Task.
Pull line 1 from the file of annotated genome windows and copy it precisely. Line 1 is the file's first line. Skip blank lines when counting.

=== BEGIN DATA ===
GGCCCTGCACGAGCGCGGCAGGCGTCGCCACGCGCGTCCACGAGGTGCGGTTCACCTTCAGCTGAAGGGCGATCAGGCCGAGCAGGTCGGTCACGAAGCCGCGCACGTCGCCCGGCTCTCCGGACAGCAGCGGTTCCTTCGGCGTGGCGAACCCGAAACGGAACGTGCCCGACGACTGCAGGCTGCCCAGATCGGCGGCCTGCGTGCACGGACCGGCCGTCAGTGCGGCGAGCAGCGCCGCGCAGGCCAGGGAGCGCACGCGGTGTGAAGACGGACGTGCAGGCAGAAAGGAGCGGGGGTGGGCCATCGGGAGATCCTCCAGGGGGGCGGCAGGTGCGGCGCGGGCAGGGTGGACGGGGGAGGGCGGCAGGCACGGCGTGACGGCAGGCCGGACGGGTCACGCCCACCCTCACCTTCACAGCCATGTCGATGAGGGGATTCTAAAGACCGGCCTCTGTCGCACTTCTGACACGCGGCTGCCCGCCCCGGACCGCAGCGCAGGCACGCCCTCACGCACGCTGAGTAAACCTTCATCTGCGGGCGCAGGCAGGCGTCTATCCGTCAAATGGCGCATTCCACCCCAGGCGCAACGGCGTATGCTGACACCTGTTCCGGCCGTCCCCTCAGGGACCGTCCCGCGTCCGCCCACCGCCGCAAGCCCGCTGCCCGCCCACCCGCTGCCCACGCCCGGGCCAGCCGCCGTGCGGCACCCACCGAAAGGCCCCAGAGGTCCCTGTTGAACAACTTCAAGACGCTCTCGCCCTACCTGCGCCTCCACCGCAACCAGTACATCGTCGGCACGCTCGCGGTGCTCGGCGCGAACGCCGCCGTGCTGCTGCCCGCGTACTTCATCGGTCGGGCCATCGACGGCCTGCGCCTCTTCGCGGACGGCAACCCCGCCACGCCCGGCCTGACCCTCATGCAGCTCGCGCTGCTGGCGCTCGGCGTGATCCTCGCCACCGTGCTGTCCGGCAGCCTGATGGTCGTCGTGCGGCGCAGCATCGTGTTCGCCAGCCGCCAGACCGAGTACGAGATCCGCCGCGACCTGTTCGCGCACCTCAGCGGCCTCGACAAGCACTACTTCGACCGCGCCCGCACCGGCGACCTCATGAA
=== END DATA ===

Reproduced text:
GGCCCTGCACGAGCGCGGCAGGCGTCGCCACGCGCGTCCACGAGGTGCGGTTCACCTTCAGCTGAAGGGCGATCAGGCCGAGCAGGTCGGTCACGAAGCCGCGCACGTCGCCCGGCTCTCCGGACAGCAGCGGTTCCTTCGGCGTGGCGAACCCGAAACGGAACGTGCCCGACGACTGCAGGCTGCCCAGATCGGCGGCCTGCGTGCACGGACCGGCCGTCAGTGCGGCGAGCAGCGCCGCGCAGGCCAGGGAGCGCACGCGGTGTGAAGACGGACGTGCAGGCAGAAAGGAGCGGGGGTGGGCCATCGGGAGATCCTCCAGGGGGGCGGCAGGTGCGGCGCGGGCAGGGTGGACGGGGGAGGGCGGCAGGCACGGCGTGACGGCAGGCCGGACGGGTCACGCCCACCCTCACCTTCACAGCCATGTCGATGAGGGGATTCTAAAGACCGGCCTCTGTCGCACTTCTGACACGCGGCTGCCCGCCCCGGACCGCAGCGCAGGCACGCCCTCACGCACGCTGAGTAAACCTTCATCTGCGGGCGCAGGCAGGCGTCTATCCGTCAAATGGCGCATTCCACCCCAGGCGCAACGGCGTATGCTGACACCTGTTCCGGCCGTCCCCTCAGGGACCGTCCCGCGTCCGCCCACCGCCGCAAGCCCGCTGCCCGCCCACCCGCTGCCCACGCCCGGGCCAGCCGCCGTGCGGCACCCACCGAAAGGCCCCAGAGGTCCCTGTTGAACAACTTCAAGACGCTCTCGCCCTACCTGCGCCTCCACCGCAACCAGTACATCGTCGGCACGCTCGCGGTGCTCGGCGCGAACGCCGCCGTGCTGCTGCCCGCGTACTTCATCGGTCGGGCCATCGACGGCCTGCGCCTCTTCGCGGACGGCAACCCCGCCACGCCCGGCCTGACCCTCATGCAGCTCGCGCTGCTGGCGCTCGGCGTGATCCTCGCCACCGTGCTGTCCGGCAGCCTGATGGTCGTCGTGCGGCGCAGCATCGTGTTCGCCAGCCGCCAGACCGAGTACGAGATCCGCCGCGACCTGTTCGCGCACCTCAGCGGCCTCGACAAGCACTACTTCGACCGCGCCCGCACCGGCGACCTCATGAA